Does God Treat All His Children The Same?

Does God Treat All His Children The Same?

We must all appear before the judgment seat of Christ, so that each one may be recompensed for his deeds in the body, according to what he has done, whether good or bad.
–2 Corinthians 5:10

Let me ask you a question: God treats all His children the same–true or false? The fact is, as parents, we are more drawn to a child who loves us and wants to spend time with us than a child who uses every opportunity to get away from us. We give more perks and privileges to children who are obedient than to those who are not. Why do we think God is different than that? After all, we are made in His image. God does not treat all His children the same.

First of all, God rewards His obedient children in this life. Did you know the Bible teaches that God listens to the prayers of His children who act obediently? If you are not obeying God, you should not expect Him to answer your prayers. In 1 Peter 3:12, the apostle said, “The eyes of the Lord are toward the righteous, and His ears attend to their prayer, but the face of the Lord is against those who do evil.”

The Bible also teaches that God rewards financially those who invest in His work. Sometimes we go so far in renouncing the prosperity gospel that we fail to understand a simple truth: if you are not obedient in giving to God, do not expect His financial blessing in your life. In Malachi 3:9, God said, “You are cursed with a curse, for you are robbing Me.” The Israelites were finding every way they could not to give their offerings to God. So what did He command? “Bring the whole tithe into the storehouse, so that there may be food in My house, and test Me now in this . . . if I will not open for you the windows of heaven and pour out for you a blessing until it overflows” (v. 10). This is the only time in the Scripture where God invites us to test Him. He was saying, “You give to Me like I have commanded you, and see if I will not bless you.”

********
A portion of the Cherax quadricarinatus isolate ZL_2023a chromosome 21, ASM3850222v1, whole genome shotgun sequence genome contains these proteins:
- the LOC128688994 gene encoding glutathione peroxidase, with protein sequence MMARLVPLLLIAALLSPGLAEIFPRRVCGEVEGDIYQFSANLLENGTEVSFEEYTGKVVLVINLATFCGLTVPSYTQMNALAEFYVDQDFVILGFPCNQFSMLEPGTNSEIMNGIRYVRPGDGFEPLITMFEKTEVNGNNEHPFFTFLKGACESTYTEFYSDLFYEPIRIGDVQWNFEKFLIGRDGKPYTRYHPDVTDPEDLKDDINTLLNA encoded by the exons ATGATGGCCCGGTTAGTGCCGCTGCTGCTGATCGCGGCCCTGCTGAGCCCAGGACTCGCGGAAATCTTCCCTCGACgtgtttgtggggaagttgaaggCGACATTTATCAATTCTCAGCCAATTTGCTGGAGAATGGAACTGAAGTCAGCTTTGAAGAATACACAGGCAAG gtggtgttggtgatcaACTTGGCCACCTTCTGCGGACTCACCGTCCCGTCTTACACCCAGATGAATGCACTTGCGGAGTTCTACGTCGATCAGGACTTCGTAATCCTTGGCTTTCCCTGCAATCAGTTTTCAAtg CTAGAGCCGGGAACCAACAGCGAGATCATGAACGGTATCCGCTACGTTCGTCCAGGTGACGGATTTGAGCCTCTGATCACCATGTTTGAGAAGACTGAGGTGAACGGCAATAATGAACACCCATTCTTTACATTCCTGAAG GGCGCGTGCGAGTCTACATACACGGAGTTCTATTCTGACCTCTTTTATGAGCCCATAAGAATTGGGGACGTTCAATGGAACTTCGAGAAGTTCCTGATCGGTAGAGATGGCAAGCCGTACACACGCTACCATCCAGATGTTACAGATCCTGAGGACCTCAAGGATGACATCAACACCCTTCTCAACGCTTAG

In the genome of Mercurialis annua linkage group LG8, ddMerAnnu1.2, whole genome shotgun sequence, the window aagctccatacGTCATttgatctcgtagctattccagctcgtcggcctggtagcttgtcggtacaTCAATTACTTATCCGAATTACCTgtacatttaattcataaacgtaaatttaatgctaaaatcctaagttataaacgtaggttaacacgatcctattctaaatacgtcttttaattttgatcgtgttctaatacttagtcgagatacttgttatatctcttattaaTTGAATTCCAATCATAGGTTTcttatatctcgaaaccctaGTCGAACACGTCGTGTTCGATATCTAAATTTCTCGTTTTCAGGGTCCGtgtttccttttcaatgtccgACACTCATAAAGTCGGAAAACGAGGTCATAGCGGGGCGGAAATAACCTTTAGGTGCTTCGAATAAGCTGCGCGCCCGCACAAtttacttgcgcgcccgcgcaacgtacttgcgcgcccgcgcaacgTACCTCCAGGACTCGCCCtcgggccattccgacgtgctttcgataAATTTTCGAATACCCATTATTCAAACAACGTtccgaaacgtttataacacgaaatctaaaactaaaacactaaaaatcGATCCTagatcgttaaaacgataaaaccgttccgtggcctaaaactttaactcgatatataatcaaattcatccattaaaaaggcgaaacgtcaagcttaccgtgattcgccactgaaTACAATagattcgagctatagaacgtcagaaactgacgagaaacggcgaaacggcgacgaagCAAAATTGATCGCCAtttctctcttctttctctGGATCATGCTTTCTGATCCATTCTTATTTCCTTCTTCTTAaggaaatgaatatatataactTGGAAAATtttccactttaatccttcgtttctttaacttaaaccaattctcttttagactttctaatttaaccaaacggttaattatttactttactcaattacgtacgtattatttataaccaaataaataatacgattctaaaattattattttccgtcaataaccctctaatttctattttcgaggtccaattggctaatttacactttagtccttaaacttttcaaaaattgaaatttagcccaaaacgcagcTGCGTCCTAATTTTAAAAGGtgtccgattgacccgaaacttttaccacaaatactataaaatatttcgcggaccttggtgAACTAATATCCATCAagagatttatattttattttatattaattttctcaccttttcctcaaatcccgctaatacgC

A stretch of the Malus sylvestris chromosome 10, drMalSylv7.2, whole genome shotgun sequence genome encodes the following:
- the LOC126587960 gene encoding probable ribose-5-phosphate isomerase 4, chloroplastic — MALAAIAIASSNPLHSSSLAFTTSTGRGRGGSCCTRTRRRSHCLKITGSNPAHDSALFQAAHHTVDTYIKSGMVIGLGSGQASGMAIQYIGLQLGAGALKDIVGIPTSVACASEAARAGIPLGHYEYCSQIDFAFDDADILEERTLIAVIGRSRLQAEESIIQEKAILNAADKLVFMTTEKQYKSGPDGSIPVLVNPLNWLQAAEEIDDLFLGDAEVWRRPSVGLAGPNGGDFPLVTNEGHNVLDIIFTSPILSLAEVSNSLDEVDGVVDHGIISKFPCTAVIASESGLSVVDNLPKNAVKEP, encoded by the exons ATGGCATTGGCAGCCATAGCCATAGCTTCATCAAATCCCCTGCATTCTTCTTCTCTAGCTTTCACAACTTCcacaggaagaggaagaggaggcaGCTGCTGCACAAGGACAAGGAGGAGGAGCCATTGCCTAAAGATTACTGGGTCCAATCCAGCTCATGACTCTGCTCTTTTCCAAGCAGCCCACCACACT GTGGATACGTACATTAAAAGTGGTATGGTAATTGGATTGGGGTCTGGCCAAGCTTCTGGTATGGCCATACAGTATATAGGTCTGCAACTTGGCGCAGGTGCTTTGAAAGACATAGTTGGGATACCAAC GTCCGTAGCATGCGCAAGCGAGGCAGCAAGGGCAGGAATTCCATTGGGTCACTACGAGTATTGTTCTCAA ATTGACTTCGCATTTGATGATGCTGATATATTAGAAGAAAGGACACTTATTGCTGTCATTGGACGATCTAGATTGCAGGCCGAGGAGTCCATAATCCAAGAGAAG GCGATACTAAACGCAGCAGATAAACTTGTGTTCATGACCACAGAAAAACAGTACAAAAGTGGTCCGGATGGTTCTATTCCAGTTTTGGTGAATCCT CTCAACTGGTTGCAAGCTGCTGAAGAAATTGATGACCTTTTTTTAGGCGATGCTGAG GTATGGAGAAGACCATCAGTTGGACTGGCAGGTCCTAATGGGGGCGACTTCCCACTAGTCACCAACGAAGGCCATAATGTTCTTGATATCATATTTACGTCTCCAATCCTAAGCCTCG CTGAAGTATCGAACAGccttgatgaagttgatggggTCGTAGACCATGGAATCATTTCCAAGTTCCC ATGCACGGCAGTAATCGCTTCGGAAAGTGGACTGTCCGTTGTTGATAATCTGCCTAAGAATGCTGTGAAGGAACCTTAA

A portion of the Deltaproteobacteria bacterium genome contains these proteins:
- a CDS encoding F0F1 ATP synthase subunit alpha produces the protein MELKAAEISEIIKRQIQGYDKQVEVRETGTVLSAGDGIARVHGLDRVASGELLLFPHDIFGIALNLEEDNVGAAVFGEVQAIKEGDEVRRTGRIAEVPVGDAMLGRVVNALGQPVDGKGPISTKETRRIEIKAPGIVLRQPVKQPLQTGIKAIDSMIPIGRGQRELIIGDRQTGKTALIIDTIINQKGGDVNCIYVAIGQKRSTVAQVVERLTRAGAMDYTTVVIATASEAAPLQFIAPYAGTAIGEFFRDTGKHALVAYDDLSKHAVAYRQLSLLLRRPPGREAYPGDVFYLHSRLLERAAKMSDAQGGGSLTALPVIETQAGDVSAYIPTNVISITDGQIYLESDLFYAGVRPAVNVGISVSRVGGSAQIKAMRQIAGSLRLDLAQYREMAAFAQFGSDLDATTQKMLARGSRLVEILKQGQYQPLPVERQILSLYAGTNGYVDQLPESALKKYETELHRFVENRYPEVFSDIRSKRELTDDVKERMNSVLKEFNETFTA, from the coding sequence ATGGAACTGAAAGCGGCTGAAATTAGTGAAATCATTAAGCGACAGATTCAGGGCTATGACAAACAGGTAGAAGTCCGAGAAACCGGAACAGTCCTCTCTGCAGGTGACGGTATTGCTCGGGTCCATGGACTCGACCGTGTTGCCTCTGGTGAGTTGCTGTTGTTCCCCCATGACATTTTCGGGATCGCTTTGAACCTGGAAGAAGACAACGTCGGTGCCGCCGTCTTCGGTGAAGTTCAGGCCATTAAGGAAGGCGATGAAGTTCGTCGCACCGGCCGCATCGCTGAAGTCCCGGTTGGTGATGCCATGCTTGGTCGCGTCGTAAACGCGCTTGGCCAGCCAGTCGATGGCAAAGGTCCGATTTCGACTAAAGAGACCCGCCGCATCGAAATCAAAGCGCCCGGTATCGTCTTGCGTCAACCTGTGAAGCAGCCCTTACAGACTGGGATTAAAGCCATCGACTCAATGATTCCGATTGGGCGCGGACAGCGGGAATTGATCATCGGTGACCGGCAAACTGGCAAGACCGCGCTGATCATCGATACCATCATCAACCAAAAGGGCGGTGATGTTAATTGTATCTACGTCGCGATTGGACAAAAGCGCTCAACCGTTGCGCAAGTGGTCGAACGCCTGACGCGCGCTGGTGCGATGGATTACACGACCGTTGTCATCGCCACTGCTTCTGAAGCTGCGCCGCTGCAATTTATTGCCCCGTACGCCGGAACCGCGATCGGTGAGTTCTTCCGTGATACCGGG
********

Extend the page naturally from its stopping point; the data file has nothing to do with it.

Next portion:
God does reward obedience, not only in this life but also in the next life. In 2 Corinthians 5:9, Paul said, “We also have as our ambition . . . to be pleasing to Him.” If you are really a believer, your sole focus in life ought to be to please God. What is the motivation for that focus? Look at verse 10: “For we must all appear before the judgment seat of Christ, so that each one may be recompensed for his deeds in the body, according to what he has done, whether good or bad.” A primary, legitimate motivation for wanting to please God is the belief that He will reward you for your obedience. Good grace understands that obedience to God matters. Our actions do have consequences, both in this life and in the life to come.

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Today’s devotion is excerpted from “Good-Grace Spirituality” by Dr. Robert Jeffress, 2020.

Martin Luther, “The Ninety-Five Theses,” in The Ninety-Five Theses and Other Writings, trans. William R. Russell (New York: Penguin, 2017), 3.

Scripture quotations taken from the (NASB®) New American Standard Bible®, Copyright © 1960, 1971, 1977, 1995 by The Lockman Foundation. Used by permission. All rights reserved. www.lockman.org